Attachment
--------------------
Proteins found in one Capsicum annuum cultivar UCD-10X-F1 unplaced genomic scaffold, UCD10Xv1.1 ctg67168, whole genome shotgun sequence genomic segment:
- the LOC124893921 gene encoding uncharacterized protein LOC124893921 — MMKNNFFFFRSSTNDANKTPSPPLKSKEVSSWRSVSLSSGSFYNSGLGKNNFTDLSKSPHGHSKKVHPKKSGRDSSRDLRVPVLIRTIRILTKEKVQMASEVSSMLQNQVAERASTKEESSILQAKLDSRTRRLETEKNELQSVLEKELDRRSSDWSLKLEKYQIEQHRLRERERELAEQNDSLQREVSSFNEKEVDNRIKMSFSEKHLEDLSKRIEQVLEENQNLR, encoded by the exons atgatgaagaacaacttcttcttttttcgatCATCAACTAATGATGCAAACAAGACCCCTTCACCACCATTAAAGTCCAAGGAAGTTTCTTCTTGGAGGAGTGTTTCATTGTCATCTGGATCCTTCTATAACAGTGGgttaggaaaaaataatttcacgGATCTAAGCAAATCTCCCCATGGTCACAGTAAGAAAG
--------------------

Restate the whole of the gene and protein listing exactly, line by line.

Proteins found in one Capsicum annuum cultivar UCD-10X-F1 unplaced genomic scaffold, UCD10Xv1.1 ctg67168, whole genome shotgun sequence genomic segment:
- the LOC124893921 gene encoding uncharacterized protein LOC124893921 — MMKNNFFFFRSSTNDANKTPSPPLKSKEVSSWRSVSLSSGSFYNSGLGKNNFTDLSKSPHGHSKKVHPKKSGRDSSRDLRVPVLIRTIRILTKEKVQMASEVSSMLQNQVAERASTKEESSILQAKLDSRTRRLETEKNELQSVLEKELDRRSSDWSLKLEKYQIEQHRLRERERELAEQNDSLQREVSSFNEKEVDNRIKMSFSEKHLEDLSKRIEQVLEENQNLR, encoded by the exons atgatgaagaacaacttcttcttttttcgatCATCAACTAATGATGCAAACAAGACCCCTTCACCACCATTAAAGTCCAAGGAAGTTTCTTCTTGGAGGAGTGTTTCATTGTCATCTGGATCCTTCTATAACAGTGGgttaggaaaaaataatttcacgGATCTAAGCAAATCTCCCCATGGTCACAGTAAGAAAG